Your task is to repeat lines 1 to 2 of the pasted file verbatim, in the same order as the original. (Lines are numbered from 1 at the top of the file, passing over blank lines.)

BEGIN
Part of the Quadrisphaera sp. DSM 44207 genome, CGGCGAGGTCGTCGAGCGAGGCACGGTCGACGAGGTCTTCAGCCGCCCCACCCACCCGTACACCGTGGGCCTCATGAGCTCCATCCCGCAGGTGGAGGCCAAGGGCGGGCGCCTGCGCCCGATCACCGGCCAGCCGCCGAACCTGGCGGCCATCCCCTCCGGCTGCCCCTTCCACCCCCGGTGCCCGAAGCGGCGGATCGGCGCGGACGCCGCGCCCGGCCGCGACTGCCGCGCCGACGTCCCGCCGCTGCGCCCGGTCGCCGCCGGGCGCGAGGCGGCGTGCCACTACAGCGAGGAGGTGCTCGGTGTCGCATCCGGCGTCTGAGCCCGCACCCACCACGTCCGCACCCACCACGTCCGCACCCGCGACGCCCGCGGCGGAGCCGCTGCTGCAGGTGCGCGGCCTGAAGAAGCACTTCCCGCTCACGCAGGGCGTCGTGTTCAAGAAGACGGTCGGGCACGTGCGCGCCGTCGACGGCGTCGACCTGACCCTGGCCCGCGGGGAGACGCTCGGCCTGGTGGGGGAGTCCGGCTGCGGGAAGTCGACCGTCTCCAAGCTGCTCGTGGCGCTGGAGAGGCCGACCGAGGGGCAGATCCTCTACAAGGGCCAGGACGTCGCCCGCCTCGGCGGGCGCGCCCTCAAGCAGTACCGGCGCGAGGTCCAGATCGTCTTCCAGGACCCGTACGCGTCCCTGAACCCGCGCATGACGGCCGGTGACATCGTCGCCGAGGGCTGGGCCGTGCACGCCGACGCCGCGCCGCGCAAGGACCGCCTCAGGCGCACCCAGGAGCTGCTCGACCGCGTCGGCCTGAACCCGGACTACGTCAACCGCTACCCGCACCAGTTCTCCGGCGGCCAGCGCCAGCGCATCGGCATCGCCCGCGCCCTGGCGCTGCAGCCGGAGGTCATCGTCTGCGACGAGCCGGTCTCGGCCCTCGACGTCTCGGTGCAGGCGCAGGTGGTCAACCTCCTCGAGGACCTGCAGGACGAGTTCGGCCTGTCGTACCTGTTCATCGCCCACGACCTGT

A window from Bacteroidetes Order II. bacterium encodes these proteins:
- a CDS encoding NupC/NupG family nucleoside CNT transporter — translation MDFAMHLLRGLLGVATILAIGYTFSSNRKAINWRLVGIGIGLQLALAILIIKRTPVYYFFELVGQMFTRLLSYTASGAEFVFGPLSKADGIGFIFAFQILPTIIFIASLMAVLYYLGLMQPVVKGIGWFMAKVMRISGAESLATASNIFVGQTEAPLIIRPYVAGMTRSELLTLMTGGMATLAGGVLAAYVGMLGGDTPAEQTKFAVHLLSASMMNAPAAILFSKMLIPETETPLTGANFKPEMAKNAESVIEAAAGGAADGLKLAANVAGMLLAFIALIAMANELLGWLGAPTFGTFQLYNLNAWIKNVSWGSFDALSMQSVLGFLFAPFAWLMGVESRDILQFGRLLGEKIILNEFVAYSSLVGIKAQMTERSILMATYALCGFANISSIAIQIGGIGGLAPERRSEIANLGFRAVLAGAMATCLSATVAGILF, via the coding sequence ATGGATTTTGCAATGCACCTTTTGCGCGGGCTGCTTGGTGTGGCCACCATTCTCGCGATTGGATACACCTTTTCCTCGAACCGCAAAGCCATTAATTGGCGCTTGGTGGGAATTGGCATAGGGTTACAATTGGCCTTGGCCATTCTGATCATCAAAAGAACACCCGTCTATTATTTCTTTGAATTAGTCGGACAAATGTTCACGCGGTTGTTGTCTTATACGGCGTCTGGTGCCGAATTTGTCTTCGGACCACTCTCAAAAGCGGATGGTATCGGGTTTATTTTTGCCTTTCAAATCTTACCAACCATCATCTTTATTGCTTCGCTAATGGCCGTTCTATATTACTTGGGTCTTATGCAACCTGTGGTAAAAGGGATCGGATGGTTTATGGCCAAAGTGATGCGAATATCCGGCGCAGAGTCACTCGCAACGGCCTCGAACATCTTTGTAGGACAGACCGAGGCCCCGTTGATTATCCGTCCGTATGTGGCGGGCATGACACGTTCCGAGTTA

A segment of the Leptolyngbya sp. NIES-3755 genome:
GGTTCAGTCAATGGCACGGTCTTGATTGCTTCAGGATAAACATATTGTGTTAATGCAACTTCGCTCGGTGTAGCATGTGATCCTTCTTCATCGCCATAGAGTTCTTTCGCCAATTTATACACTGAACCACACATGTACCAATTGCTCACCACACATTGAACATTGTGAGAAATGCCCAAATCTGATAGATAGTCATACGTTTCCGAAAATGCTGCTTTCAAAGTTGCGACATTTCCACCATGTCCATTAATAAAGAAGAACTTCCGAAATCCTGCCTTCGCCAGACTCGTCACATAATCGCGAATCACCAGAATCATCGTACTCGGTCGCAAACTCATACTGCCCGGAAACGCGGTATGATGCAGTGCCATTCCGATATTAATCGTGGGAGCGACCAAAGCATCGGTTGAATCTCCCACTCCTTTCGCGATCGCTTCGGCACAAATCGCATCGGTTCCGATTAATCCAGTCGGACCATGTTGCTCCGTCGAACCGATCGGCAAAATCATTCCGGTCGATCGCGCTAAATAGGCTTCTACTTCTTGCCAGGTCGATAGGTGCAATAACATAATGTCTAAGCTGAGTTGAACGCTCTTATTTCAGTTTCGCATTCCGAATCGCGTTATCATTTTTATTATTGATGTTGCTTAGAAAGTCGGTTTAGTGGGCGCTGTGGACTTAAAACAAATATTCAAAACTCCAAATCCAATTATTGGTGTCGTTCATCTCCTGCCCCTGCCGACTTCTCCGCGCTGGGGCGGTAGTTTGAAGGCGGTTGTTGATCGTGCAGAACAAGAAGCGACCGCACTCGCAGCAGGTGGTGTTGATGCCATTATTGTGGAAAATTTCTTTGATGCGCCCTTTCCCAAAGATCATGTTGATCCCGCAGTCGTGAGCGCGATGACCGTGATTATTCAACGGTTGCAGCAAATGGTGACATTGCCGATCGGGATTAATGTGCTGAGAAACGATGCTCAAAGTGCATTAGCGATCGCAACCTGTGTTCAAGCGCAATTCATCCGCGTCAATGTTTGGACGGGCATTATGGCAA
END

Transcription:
Part of the Quadrisphaera sp. DSM 44207 genome, CGGCGAGGTCGTCGAGCGAGGCACGGTCGACGAGGTCTTCAGCCGCCCCACCCACCCGTACACCGTGGGCCTCATGAGCTCCATCCCGCAGGTGGAGGCCAAGGGCGGGCGCCTGCGCCCGATCACCGGCCAGCCGCCGAACCTGGCGGCCATCCCCTCCGGCTGCCCCTTCCACCCCCGGTGCCCGAAGCGGCGGATCGGCGCGGACGCCGCGCCCGGCCGCGACTGCCGCGCCGACGTCCCGCCGCTGCGCCCGGTCGCCGCCGGGCGCGAGGCGGCGTGCCACTACAGCGAGGAGGTGCTCGGTGTCGCATCCGGCGTCTGAGCCCGCACCCACCACGTCCGCACCCACCACGTCCGCACCCGCGACGCCCGCGGCGGAGCCGCTGCTGCAGGTGCGCGGCCTGAAGAAGCACTTCCCGCTCACGCAGGGCGTCGTGTTCAAGAAGACGGTCGGGCACGTGCGCGCCGTCGACGGCGTCGACCTGACCCTGGCCCGCGGGGAGACGCTCGGCCTGGTGGGGGAGTCCGGCTGCGGGAAGTCGACCGTCTCCAAGCTGCTCGTGGCGCTGGAGAGGCCGACCGAGGGGCAGATCCTCTACAAGGGCCAGGACGTCGCCCGCCTCGGCGGGCGCGCCCTCAAGCAGTACCGGCGCGAGGTCCAGATCGTCTTCCAGGACCCGTACGCGTCCCTGAACCCGCGCATGACGGCCGGTGACATCGTCGCCGAGGGCTGGGCCGTGCACGCCGACGCCGCGCCGCGCAAGGACCGCCTCAGGCGCACCCAGGAGCTGCTCGACCGCGTCGGCCTGAACCCGGACTACGTCAACCGCTACCCGCACCAGTTCTCCGGCGGCCAGCGCCAGCGCATCGGCATCGCCCGCGCCCTGGCGCTGCAGCCGGAGGTCATCGTCTGCGACGAGCCGGTCTCGGCCCTCGACGTCTCGGTGCAGGCGCAGGTGGTCAACCTCCTCGAGGACCTGCAGGACGAGTTCGGCCTGTCGTACCTGTTCATCGCCCACGACCTGT

A window from Bacteroidetes Order II. bacterium encodes these proteins: